At this point the doctors ressected the tumor and the bleeding was minimal.  Unfortunately there was a lot of cell death from the tumor that had still managed to circulate in the baby’s bloodstream (hemolysis) which caused major problems, culminating in a full on cardiac arrest (heart attack).  The baby’s heart stopped for a full 6 minutes.  SIX MINUTES!  I guess god really didn’t want this baby to be born.

Fortunately, doctors provided injections of gluconate, insulin, adrenalin, hydrocortisone, and other science-y drugs that saved the baby’s life.  After 6.5 weeks the baby was allowed to leave the hospital and has been receiving monthly checkups every since.  Despite a solid effort by your god, the baby survived.

If you’re someone who likes to give a god credit for things like the sunrise, the ocean’s tides, the formation of the grand canyon, and/or the “miracle” of human life, then it’s high time you also start giving your god credit for the viruses, bacteria, and cancers that are so good at destroying human beings.  Let’s face it – if you think a god is behind the scenes of nature, then to human beings, your god is a douchebag.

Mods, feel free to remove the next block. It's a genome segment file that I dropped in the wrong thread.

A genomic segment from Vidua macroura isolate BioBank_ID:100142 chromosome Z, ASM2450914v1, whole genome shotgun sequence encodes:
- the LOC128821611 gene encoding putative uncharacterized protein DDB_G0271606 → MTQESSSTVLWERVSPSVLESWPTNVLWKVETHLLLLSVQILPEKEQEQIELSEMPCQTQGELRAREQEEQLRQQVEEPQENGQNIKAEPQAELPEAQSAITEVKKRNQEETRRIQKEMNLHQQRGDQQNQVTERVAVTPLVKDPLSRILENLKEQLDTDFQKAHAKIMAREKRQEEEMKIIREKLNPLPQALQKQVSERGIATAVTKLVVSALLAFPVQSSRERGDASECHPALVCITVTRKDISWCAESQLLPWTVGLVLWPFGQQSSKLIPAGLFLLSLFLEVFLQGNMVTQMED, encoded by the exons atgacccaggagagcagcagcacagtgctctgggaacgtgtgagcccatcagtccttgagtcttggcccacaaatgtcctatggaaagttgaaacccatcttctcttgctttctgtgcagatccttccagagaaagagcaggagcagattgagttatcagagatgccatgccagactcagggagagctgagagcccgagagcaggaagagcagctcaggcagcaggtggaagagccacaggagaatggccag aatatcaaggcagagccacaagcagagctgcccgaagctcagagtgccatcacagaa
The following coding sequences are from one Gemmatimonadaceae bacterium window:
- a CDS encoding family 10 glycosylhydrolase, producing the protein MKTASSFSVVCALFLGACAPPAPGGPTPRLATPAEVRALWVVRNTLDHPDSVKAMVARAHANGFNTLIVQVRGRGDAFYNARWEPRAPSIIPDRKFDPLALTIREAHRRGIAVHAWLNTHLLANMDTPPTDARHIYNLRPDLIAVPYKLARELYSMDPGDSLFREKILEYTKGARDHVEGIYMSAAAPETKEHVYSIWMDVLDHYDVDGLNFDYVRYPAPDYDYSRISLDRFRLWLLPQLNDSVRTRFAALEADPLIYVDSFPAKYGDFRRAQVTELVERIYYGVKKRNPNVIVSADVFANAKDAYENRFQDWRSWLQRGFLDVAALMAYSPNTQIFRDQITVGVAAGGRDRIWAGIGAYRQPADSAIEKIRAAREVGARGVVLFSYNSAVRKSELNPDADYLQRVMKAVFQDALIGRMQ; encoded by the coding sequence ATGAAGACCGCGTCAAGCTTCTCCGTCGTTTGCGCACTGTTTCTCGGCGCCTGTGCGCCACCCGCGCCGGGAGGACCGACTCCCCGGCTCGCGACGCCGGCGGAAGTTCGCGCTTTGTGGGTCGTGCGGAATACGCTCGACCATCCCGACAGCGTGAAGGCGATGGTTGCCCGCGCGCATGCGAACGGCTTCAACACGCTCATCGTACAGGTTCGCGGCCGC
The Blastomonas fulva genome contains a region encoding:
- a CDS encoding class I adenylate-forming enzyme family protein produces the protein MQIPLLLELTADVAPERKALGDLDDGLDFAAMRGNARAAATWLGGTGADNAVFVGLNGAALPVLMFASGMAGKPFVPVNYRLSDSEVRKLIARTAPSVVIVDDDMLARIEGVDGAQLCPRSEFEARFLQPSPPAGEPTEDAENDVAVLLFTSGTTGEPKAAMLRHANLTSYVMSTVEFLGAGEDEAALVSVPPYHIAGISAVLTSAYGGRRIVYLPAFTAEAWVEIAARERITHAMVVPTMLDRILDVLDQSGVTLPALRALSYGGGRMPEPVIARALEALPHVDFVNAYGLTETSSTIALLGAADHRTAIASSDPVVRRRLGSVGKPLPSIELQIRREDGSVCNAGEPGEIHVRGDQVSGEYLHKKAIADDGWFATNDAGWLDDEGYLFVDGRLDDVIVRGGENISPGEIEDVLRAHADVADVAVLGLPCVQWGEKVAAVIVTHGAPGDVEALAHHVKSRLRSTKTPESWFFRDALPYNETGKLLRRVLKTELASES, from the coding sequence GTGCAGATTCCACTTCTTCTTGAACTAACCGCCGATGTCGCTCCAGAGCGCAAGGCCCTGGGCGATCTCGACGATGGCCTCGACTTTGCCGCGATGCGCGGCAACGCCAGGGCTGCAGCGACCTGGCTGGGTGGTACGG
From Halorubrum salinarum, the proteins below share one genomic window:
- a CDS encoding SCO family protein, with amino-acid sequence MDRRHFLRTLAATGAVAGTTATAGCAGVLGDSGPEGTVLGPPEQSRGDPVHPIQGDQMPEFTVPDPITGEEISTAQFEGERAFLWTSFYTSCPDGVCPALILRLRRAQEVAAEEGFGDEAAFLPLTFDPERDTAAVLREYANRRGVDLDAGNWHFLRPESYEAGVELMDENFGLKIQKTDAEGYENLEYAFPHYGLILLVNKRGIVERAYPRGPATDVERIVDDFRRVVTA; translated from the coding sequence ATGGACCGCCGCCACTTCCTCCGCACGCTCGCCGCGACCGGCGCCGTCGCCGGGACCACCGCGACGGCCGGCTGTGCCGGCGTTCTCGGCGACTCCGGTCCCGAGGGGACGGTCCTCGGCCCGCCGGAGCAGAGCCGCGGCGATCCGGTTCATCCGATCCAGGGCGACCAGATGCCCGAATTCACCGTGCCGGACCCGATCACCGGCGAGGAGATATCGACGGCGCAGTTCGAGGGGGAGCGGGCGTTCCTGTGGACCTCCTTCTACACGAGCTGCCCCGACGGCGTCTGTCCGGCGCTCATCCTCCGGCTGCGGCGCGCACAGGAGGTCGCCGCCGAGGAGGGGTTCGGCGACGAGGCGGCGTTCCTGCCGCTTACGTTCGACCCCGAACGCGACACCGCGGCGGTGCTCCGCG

Friday, January 28, 2011

Thursday, January 27, 2011

Red State

The famed movie director Kevin Smith has done it again. Along with his bold statements to change the movie distribution industry in Hollywood, he has found the time to make and release what looks to be one of his best movies yet, Red State. I'm sure this will get some political pundits talking up a storm. Also - Smith claims this will be his next to last movie as a director before he retires to the distribution side of film making to shake things up a bit in the industry. Hopefully he will still have a hand in directing movies part time.

I can't embed the movie on my blog, but check it out on IMDB - it will be out later this year.

Wednesday, January 26, 2011

Science Porn